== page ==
Samsung developing non-invasive blood sugar monitors for Galaxy Watch, Galaxy Ring to take on Apple Watch

[ad_1]

Samsung is reportedly working on developing new health features for its wearable devices as the South Korean tech giant competes with Apple and Google who are also building wearable devices with features for health-conscious users. We do. A company executive has reportedly confirmed that the company is developing non-invasive blood glucose monitoring while improving blood pressure tracking. According to previous reports, these are features that are also being developed by rival Apple. Samsung recently teased a new wearable device – the Galaxy Ring – and a future model could be equipped with these features.

Samsung Chief Medical Officer Hon Pak told Bloomberg that the company is working on adding support for monitoring glucose levels and tracking blood pressure to its wearable devices. “If we can do continuous blood pressure and glucose, we are in a completely different situation. […] I think that's where everyone is trying to get to. We are making significant investments in that direction,” the executive said in the interview.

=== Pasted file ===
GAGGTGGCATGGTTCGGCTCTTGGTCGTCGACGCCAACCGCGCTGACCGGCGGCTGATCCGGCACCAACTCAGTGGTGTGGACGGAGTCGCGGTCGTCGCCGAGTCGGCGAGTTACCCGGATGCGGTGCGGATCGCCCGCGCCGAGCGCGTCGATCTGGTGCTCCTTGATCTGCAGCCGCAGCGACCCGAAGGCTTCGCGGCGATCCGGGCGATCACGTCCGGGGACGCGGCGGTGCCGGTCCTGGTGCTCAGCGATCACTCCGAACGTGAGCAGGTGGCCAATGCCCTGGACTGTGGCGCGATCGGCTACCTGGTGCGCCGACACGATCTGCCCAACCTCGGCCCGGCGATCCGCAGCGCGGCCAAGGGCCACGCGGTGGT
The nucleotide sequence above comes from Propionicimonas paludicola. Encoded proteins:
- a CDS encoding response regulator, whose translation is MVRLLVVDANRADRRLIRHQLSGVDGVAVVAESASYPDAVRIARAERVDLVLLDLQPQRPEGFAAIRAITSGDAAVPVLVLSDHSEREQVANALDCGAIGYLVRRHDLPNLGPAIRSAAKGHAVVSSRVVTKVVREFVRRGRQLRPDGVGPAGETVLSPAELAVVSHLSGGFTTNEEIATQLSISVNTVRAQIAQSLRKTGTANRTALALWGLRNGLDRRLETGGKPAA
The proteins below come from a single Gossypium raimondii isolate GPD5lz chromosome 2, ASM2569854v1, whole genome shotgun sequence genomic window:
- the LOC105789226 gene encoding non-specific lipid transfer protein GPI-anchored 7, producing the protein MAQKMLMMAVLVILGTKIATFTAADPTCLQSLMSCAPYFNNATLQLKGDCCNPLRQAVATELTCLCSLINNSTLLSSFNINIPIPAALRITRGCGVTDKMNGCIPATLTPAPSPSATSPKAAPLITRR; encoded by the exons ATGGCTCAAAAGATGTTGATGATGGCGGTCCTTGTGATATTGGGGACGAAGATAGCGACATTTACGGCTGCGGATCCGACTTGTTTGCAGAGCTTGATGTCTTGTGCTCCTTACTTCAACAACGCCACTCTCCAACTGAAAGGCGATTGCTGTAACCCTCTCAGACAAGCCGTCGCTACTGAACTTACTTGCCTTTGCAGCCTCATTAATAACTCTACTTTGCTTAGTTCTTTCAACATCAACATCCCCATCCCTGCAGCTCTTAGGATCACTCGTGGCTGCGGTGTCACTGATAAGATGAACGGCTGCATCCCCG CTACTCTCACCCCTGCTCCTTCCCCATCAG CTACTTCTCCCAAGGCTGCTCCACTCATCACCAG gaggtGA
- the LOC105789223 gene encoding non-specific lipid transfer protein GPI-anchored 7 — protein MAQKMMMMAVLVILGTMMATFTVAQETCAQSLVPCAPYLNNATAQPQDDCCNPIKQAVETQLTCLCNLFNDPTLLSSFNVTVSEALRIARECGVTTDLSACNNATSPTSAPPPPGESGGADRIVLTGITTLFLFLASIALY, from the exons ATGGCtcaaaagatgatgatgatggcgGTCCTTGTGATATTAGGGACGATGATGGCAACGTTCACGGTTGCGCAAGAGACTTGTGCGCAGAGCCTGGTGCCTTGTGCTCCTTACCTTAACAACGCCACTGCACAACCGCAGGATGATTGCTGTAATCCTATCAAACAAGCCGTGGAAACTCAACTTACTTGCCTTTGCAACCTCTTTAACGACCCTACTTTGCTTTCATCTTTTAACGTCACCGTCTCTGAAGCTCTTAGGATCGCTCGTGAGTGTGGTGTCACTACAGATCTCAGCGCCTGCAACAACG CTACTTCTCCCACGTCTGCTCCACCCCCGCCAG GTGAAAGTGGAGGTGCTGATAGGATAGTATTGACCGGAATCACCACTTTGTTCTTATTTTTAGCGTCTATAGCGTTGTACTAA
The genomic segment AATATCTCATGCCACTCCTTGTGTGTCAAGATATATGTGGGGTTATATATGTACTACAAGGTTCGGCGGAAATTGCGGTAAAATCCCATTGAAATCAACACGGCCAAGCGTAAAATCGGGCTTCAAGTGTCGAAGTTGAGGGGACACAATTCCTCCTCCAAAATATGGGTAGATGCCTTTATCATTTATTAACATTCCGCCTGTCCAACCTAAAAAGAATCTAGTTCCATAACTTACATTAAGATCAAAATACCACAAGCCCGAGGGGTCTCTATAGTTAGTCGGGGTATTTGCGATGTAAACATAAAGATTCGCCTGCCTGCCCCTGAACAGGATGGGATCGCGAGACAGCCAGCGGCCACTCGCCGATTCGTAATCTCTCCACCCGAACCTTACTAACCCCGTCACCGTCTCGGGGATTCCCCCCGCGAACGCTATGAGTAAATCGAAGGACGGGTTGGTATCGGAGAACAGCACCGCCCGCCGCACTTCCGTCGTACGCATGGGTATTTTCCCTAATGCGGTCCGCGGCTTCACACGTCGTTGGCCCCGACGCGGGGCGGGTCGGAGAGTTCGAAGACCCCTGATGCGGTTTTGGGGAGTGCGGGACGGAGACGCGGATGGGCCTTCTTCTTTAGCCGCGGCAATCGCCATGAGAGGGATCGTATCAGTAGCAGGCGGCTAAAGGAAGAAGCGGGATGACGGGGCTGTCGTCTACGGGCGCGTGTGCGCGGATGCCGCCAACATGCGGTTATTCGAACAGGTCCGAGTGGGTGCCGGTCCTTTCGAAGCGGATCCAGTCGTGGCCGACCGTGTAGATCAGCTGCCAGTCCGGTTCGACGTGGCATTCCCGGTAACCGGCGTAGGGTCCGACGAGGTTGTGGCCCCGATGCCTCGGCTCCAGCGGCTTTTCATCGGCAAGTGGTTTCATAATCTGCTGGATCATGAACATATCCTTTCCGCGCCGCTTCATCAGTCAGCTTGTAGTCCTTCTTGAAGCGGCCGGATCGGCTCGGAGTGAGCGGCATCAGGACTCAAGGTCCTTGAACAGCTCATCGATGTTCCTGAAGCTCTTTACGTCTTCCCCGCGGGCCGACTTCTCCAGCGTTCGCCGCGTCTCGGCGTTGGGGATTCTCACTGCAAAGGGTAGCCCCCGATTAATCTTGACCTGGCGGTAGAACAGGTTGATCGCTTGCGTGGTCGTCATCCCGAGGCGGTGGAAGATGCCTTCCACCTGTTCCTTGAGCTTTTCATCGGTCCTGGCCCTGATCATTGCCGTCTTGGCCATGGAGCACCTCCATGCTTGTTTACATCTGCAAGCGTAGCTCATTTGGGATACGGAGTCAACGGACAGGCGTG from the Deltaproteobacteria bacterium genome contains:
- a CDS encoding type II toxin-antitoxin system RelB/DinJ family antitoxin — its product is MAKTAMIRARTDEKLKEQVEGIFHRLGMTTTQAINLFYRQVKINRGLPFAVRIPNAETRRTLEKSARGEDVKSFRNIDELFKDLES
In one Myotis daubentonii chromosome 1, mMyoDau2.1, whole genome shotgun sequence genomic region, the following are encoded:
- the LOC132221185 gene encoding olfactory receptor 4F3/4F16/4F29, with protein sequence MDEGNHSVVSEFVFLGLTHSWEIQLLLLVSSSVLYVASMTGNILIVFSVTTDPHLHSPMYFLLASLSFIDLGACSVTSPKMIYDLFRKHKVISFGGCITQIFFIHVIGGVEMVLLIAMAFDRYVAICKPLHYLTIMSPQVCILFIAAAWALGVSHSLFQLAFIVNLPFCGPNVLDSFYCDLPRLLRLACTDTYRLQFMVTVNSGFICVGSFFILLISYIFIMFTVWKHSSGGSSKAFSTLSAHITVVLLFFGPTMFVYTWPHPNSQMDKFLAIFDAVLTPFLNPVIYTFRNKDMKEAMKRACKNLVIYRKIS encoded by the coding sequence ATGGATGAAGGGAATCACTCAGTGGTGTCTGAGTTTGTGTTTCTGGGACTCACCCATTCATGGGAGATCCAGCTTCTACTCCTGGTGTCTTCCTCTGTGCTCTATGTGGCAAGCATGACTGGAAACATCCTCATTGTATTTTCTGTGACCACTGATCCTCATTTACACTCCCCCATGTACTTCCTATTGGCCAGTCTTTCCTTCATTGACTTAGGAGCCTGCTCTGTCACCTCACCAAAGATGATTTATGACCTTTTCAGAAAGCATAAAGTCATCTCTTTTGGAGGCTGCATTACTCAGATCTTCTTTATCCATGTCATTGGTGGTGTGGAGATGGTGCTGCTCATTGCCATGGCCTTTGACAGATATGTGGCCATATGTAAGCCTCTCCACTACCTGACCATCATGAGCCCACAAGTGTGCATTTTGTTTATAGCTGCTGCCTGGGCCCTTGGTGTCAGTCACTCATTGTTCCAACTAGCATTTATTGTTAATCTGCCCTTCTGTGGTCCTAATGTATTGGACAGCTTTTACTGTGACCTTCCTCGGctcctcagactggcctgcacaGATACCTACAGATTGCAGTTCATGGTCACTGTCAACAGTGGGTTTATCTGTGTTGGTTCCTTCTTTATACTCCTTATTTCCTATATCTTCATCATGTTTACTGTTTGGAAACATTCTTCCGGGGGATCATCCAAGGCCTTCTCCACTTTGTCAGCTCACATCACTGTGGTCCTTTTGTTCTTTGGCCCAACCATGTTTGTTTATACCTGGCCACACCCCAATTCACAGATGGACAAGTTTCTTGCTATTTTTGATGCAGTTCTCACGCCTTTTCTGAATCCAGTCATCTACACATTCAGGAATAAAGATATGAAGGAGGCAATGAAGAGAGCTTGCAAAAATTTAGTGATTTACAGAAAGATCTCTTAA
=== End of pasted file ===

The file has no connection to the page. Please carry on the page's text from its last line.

Most blood glucose monitoring devices today require a puncture in the skin to draw blood. However, companies like Apple and Samsung are working on technology that will allow users to track their blood sugar levels in a non-invasive manner. Samsung is also working on improving blood pressure tracking on its smartwatches, which must be frequently calibrated with a medical device.

If the South Korean firm succeeds in developing the technology, it could make its way up to the Samsung Galaxy Watch and the recently teased Galaxy Ring, which will reportedly be available by the end of 2024. The company could also beat Apple, which has been working on the same blood glucose monitoring technology for future Apple Watch models for more than a decade.

However, the technology appears to be a few years away – we're unlikely to see these features on a successor to the Galaxy Watch 6 – and Pak is optimistic that non-invasive blood glucose monitoring will be available within the next five years. Report. Last year it was reported that Apple had made a major breakthrough in developing advanced blood glucose monitoring technology that could make its way to future Apple Watch models – the device was reportedly as big as an iPhone at the time.


Affiliate links may be automatically generated – see our ethics statement for details.